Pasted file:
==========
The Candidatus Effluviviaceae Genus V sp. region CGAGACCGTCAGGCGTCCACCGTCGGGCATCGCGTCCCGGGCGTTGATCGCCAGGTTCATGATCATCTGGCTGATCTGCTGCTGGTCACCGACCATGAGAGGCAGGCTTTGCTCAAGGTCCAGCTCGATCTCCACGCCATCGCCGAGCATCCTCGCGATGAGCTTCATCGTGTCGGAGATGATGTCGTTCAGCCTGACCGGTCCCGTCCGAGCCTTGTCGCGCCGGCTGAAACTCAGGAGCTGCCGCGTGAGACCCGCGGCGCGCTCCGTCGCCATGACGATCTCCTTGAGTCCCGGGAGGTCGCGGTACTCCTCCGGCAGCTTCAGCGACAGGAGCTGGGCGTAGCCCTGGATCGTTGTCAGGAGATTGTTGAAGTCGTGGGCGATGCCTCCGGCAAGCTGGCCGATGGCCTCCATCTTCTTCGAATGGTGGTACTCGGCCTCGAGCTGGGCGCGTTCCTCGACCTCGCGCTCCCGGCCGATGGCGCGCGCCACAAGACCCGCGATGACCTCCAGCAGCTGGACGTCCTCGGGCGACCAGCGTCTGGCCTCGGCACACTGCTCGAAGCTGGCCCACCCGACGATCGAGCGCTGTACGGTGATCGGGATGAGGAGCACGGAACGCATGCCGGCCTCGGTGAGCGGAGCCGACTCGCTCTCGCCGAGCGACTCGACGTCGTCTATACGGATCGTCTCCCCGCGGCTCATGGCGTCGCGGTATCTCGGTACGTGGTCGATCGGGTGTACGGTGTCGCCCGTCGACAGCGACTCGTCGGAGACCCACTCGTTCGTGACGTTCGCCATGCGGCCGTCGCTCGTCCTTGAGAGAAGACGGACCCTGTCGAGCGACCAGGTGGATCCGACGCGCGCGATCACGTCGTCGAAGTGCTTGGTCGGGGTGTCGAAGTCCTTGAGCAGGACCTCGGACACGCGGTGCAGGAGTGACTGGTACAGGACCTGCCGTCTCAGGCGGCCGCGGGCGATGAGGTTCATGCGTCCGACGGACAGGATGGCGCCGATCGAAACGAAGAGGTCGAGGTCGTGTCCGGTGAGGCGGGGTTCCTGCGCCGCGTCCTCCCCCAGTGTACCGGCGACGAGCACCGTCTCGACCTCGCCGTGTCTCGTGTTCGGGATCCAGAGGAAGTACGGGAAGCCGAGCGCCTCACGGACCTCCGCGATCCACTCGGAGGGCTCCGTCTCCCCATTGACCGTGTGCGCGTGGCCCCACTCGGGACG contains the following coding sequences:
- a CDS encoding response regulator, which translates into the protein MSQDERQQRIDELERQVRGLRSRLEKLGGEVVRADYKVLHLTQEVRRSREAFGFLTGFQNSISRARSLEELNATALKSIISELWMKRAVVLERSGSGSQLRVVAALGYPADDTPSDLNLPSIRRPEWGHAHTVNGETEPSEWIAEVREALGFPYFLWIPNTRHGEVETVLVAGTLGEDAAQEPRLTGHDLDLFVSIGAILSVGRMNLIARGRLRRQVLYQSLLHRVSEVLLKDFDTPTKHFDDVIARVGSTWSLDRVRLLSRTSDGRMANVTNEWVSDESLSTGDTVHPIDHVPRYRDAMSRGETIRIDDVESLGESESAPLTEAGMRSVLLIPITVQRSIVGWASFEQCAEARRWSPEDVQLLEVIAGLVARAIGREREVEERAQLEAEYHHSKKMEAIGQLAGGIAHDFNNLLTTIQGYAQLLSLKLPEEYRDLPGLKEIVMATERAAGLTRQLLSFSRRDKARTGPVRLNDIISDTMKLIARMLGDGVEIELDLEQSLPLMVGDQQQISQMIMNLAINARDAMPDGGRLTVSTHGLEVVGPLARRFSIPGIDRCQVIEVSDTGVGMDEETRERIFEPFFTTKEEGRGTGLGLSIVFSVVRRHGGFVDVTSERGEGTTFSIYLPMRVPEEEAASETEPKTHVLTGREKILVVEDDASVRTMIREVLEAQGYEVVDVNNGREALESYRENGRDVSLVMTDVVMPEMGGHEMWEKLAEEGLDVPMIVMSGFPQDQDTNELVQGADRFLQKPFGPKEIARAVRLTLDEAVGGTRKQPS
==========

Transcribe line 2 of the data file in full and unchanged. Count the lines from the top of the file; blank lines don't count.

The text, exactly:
- a CDS encoding response regulator, which translates into the protein MSQDERQQRIDELERQVRGLRSRLEKLGGEVVRADYKVLHLTQEVRRSREAFGFLTGFQNSISRARSLEELNATALKSIISELWMKRAVVLERSGSGSQLRVVAALGYPADDTPSDLNLPSIRRPEWGHAHTVNGETEPSEWIAEVREALGFPYFLWIPNTRHGEVETVLVAGTLGEDAAQEPRLTGHDLDLFVSIGAILSVGRMNLIARGRLRRQVLYQSLLHRVSEVLLKDFDTPTKHFDDVIARVGSTWSLDRVRLLSRTSDGRMANVTNEWVSDESLSTGDTVHPIDHVPRYRDAMSRGETIRIDDVESLGESESAPLTEAGMRSVLLIPITVQRSIVGWASFEQCAEARRWSPEDVQLLEVIAGLVARAIGREREVEERAQLEAEYHHSKKMEAIGQLAGGIAHDFNNLLTTIQGYAQLLSLKLPEEYRDLPGLKEIVMATERAAGLTRQLLSFSRRDKARTGPVRLNDIISDTMKLIARMLGDGVEIELDLEQSLPLMVGDQQQISQMIMNLAINARDAMPDGGRLTVSTHGLEVVGPLARRFSIPGIDRCQVIEVSDTGVGMDEETRERIFEPFFTTKEEGRGTGLGLSIVFSVVRRHGGFVDVTSERGEGTTFSIYLPMRVPEEEAASETEPKTHVLTGREKILVVEDDASVRTMIREVLEAQGYEVVDVNNGREALESYRENGRDVSLVMTDVVMPEMGGHEMWEKLAEEGLDVPMIVMSGFPQDQDTNELVQGADRFLQKPFGPKEIARAVRLTLDEAVGGTRKQPS